While Sweden had levied heavy taxes and spent most of its budget on its military during the war years, the Swedish forces would not have been able to stave off a German attack which we now know the Germans had planned to do.So what choice did they have but to give the bare minimum of cooperation they could to the Nazis? Not sure if they had much of a choice. It speaks well for Sweden that if you were an enemy of the Reich and could make to Sweden, they didn’t hand you over to the Germans. This included RAF and USAAF bombers which were damaged in raids over Germany and landed in Sweden. The Jews smuggled out of Denmark went to Sweden where they were protected and cared for although this annoyed the Nazis.

The Swedish military was strong enough to have caused the Germans a lot of trouble and a lot of casualties before succumbing and this persuaded the Germans that there wasn’t a lot of point in attacking Sweden since they could bet what they wanted without warring with the Swedes.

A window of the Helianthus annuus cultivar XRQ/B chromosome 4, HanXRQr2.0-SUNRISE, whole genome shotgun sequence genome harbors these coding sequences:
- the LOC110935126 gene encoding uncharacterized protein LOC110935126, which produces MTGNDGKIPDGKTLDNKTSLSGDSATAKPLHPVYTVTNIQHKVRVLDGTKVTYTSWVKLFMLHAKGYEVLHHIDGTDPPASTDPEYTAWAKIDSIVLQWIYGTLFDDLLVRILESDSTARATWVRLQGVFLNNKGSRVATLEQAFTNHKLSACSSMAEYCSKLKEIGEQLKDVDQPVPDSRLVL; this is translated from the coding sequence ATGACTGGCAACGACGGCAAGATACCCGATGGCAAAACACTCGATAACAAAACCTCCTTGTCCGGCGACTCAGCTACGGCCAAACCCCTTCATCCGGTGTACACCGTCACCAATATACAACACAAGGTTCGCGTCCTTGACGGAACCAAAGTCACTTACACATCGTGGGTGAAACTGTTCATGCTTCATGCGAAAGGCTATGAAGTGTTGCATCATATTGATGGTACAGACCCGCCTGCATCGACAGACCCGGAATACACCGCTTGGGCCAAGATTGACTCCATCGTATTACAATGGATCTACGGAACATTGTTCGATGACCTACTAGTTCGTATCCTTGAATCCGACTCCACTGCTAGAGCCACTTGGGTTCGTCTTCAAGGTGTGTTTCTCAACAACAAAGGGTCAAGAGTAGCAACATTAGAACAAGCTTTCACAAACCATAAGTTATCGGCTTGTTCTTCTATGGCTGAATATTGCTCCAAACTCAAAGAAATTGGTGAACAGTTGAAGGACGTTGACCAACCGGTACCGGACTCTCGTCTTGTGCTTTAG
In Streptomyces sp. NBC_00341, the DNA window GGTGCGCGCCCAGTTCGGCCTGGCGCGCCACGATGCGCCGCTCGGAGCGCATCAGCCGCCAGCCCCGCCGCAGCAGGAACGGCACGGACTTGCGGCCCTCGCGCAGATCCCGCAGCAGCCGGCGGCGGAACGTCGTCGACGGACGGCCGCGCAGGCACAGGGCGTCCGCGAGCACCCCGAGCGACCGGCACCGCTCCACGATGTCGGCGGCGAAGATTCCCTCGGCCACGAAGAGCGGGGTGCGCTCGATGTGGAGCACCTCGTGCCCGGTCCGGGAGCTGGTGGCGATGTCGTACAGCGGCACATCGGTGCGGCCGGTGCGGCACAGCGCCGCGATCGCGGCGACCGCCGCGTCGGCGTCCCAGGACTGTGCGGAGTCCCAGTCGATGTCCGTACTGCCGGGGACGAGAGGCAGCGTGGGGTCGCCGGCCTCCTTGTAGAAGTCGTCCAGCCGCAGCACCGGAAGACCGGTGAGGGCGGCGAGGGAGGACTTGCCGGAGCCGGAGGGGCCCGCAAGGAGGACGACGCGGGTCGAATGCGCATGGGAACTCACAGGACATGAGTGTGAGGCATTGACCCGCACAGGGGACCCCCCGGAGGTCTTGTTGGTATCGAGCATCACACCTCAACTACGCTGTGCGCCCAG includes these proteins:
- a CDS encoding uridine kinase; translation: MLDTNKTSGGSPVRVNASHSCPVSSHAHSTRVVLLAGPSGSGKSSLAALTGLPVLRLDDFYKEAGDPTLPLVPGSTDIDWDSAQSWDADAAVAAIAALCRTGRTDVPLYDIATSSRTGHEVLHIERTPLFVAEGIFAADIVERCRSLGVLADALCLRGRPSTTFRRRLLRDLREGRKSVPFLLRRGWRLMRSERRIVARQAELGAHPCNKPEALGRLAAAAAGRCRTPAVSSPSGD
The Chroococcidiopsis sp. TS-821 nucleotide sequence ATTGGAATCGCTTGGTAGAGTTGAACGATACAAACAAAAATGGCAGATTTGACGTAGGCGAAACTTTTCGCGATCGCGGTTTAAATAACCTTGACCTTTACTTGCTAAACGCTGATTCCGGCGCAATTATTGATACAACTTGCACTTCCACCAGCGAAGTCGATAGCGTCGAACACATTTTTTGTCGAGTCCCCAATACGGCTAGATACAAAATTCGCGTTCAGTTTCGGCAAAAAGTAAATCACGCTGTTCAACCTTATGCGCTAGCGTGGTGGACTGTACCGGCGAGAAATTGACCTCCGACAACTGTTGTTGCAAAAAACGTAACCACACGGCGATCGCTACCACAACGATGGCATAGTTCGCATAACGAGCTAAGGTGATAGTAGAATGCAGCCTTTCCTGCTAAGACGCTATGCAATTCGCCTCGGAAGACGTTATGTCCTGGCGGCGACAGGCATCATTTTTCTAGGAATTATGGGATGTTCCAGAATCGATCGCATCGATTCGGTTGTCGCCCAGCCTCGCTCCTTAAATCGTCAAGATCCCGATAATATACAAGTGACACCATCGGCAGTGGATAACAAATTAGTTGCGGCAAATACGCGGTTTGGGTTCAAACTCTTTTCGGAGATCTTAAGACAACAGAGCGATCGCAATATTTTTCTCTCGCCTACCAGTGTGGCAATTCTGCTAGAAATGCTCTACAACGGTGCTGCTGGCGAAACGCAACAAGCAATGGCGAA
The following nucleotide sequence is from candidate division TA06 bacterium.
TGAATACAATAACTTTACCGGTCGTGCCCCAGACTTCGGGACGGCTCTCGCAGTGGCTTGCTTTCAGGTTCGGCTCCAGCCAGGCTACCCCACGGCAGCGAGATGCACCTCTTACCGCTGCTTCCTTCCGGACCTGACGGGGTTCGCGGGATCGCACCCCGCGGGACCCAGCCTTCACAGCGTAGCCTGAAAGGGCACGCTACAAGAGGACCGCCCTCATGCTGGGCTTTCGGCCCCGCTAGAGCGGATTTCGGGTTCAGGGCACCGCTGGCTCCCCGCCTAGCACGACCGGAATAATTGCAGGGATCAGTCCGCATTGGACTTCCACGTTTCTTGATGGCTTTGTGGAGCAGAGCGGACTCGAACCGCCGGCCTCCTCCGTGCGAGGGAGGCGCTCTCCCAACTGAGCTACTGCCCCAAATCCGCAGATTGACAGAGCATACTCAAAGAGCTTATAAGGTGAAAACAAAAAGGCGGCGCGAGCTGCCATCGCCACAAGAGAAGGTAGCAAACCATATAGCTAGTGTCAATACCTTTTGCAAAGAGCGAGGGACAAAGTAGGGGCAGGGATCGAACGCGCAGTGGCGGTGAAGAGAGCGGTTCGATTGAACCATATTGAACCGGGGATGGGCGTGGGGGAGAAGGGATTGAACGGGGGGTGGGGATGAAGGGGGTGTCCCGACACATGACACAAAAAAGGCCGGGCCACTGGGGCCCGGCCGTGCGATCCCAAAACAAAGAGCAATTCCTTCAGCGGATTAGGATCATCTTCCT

Royal Swedish Air Force Italian made Fiat CR 42 over Sweden circa 1942.

According t0 the website:

“The CR 42 came into Swedish service via Finland. During the winter war the Finish Air Force ordered a few CR 42 aircraft. They arrived too late to see service in the winter war and for some reason Finns sold them to the Swedish Air Force that was desperately short of modern materiel. The first 12 Finish CR 42s were complemented with more aircraft bought later, in total 72 aircraft did good service at F9 wing at Säve near Gothenburg and proved to be a popular and dependable aircraft even if it wasn’t exactly modern!”

Sweden had a difficult time securing modern weaponry they did not manufacture themselves such as aircraft. Ironically, because they did not want cash from the Germans since Reichsmarks were not convertible into other currencies, Swedes conducted most of their trade with the Third Reich through barter. One of the items they would receive from the Germans in return for their iron ore and other exports were German fighter planes.

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Posted by on April 12, 2015 in Europe Theater, Images